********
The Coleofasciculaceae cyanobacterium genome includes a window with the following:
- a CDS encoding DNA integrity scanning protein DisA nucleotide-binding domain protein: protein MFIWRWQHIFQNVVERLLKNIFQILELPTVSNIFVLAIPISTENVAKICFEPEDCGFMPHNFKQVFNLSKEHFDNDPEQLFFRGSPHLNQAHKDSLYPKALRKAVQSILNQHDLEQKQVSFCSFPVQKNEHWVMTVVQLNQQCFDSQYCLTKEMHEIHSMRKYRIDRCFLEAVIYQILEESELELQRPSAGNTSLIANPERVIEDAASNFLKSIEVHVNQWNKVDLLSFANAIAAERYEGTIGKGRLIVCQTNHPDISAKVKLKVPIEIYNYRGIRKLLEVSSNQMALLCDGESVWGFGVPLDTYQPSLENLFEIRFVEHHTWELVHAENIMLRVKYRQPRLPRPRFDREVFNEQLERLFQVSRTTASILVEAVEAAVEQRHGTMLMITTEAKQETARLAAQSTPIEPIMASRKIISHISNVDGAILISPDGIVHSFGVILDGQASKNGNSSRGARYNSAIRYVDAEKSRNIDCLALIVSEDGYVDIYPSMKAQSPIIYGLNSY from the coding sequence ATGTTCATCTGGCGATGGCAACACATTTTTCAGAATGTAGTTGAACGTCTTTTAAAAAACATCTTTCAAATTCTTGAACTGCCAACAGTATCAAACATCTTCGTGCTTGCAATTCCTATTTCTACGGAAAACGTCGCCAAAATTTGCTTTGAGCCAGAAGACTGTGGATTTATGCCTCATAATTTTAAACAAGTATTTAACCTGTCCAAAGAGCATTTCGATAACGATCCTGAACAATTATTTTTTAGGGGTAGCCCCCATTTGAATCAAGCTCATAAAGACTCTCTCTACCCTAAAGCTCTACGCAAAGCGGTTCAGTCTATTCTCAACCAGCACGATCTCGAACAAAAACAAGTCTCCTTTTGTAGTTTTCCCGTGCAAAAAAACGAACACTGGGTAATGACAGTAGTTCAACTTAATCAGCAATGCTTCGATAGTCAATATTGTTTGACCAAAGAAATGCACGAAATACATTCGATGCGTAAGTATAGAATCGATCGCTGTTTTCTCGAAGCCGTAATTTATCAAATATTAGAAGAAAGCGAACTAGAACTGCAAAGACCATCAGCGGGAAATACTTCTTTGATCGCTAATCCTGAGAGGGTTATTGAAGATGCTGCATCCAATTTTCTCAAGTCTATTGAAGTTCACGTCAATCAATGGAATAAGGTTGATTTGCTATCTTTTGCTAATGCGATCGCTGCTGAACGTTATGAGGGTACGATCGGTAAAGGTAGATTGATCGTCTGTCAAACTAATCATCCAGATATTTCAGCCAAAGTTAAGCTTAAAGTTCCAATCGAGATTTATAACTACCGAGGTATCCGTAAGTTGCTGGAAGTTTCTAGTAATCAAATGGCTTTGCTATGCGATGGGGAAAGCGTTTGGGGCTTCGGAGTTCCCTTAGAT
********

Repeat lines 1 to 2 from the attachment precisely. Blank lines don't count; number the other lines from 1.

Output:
The Coleofasciculaceae cyanobacterium genome includes a window with the following:
- a CDS encoding DNA integrity scanning protein DisA nucleotide-binding domain protein: protein MFIWRWQHIFQNVVERLLKNIFQILELPTVSNIFVLAIPISTENVAKICFEPEDCGFMPHNFKQVFNLSKEHFDNDPEQLFFRGSPHLNQAHKDSLYPKALRKAVQSILNQHDLEQKQVSFCSFPVQKNEHWVMTVVQLNQQCFDSQYCLTKEMHEIHSMRKYRIDRCFLEAVIYQILEESELELQRPSAGNTSLIANPERVIEDAASNFLKSIEVHVNQWNKVDLLSFANAIAAERYEGTIGKGRLIVCQTNHPDISAKVKLKVPIEIYNYRGIRKLLEVSSNQMALLCDGESVWGFGVPLDTYQPSLENLFEIRFVEHHTWELVHAENIMLRVKYRQPRLPRPRFDREVFNEQLERLFQVSRTTASILVEAVEAAVEQRHGTMLMITTEAKQETARLAAQSTPIEPIMASRKIISHISNVDGAILISPDGIVHSFGVILDGQASKNGNSSRGARYNSAIRYVDAEKSRNIDCLALIVSEDGYVDIYPSMKAQSPIIYGLNSY from the coding sequence ATGTTCATCTGGCGATGGCAACACATTTTTCAGAATGTAGTTGAACGTCTTTTAAAAAACATCTTTCAAATTCTTGAACTGCCAACAGTATCAAACATCTTCGTGCTTGCAATTCCTATTTCTACGGAAAACGTCGCCAAAATTTGCTTTGAGCCAGAAGACTGTGGATTTATGCCTCATAATTTTAAACAAGTATTTAACCTGTCCAAAGAGCATTTCGATAACGATCCTGAACAATTATTTTTTAGGGGTAGCCCCCATTTGAATCAAGCTCATAAAGACTCTCTCTACCCTAAAGCTCTACGCAAAGCGGTTCAGTCTATTCTCAACCAGCACGATCTCGAACAAAAACAAGTCTCCTTTTGTAGTTTTCCCGTGCAAAAAAACGAACACTGGGTAATGACAGTAGTTCAACTTAATCAGCAATGCTTCGATAGTCAATATTGTTTGACCAAAGAAATGCACGAAATACATTCGATGCGTAAGTATAGAATCGATCGCTGTTTTCTCGAAGCCGTAATTTATCAAATATTAGAAGAAAGCGAACTAGAACTGCAAAGACCATCAGCGGGAAATACTTCTTTGATCGCTAATCCTGAGAGGGTTATTGAAGATGCTGCATCCAATTTTCTCAAGTCTATTGAAGTTCACGTCAATCAATGGAATAAGGTTGATTTGCTATCTTTTGCTAATGCGATCGCTGCTGAACGTTATGAGGGTACGATCGGTAAAGGTAGATTGATCGTCTGTCAAACTAATCATCCAGATATTTCAGCCAAAGTTAAGCTTAAAGTTCCAATCGAGATTTATAACTACCGAGGTATCCGTAAGTTGCTGGAAGTTTCTAGTAATCAAATGGCTTTGCTATGCGATGGGGAAAGCGTTTGGGGCTTCGGAGTTCCCTTAGAT